Boimler: Uh, I'm sorry. I gotta be honest. I didn't join Starfleet to get in phaser fights. I signed up to explore, to be out in space, making new discoveries and peaceful diplomatic solutions. That's boldly going.
His Pollyanna-ish optimism about Starfleet's role in the universe (and his own within Starfleet) serves to reboot his team's perspective on the job and even earns him a pretty cool call-sign (which would get super confusing if he ever has to serve aboard an Enterprise).
Having the Titan and the Cerritos adventures juxtaposed provides a fascinating comparison of two of the major facets of Star Trek missions.
If we were to agree that Star Trek is -- and always has been -- an examination of "humanity" with all its diversity and challenges, open-ended exploration and diplomacy is a much richer environment in which the characters can learn and grow.
Mariner: So, was the Titan as awesome as everybody says?
Boimler: Eh, it was a bunch of complex characters thrown into heavily serialized battles which always ended in mindblowing twists and made me question the basic tenets of my reality. But who cares about that? Tell me more about this puppet ray! That's the kind of stuff I live for.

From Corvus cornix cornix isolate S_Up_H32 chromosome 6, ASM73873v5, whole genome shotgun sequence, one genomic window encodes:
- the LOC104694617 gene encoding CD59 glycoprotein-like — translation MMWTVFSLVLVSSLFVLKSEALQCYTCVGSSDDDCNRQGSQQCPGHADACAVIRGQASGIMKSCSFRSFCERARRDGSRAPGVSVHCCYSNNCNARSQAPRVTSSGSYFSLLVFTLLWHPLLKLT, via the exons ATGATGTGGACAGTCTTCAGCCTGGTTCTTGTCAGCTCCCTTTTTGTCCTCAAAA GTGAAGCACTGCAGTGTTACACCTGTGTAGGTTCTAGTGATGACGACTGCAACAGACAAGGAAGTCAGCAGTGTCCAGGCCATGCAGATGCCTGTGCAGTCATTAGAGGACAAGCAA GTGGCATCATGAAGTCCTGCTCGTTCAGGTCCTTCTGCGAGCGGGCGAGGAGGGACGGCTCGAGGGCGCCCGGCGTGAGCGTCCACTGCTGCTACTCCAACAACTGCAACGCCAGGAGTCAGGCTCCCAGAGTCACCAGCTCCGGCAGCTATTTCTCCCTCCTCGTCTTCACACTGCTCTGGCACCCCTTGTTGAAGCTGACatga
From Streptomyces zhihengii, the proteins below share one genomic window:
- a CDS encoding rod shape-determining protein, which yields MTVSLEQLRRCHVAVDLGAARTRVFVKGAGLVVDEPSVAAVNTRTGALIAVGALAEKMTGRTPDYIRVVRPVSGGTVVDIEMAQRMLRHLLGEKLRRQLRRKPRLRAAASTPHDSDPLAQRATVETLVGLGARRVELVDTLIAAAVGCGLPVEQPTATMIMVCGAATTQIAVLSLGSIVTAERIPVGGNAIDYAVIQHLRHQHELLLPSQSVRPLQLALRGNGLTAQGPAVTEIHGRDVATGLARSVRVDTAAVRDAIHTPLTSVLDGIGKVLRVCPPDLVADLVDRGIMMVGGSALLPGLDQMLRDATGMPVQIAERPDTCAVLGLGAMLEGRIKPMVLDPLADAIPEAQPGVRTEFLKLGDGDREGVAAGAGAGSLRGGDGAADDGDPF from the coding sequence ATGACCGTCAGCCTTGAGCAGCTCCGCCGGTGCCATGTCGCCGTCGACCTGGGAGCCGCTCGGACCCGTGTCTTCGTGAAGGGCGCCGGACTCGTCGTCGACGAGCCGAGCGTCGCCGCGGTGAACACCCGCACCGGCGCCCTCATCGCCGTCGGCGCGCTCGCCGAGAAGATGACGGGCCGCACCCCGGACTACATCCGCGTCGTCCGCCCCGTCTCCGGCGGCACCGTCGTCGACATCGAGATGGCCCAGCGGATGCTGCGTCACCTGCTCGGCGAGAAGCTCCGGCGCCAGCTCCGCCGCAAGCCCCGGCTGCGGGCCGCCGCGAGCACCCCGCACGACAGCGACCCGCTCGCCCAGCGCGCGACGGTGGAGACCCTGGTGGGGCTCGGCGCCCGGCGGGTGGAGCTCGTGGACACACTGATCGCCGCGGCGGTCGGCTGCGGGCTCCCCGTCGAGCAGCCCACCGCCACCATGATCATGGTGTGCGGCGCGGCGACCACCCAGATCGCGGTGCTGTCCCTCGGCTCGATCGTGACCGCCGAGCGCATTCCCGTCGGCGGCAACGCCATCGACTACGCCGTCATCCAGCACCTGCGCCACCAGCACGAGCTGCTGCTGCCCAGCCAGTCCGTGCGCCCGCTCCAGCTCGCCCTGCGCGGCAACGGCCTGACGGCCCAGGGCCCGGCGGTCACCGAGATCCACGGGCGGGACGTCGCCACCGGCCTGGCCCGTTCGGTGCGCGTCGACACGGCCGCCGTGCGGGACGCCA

The Titan, a ship engaged in a perpetual series of conflicts, provides a static context where the characters become homogenized with the need to survive and surmount impossible odds.
Boimler: Are you talking about the D? The flagship? They went to different dimensions! They fought the Borg! They insurrected!
First Officer: They had regular string quartets. Wow. What a rush.
Boimler's wake-up call to his teammates reminds them of the wonder and curiosity that drew them to a career in space.
It wasn't always covert ops and blasting your way out of a stand-off. It was moss and beaming at some point. Maybe remembering that is the true Boimler Effect.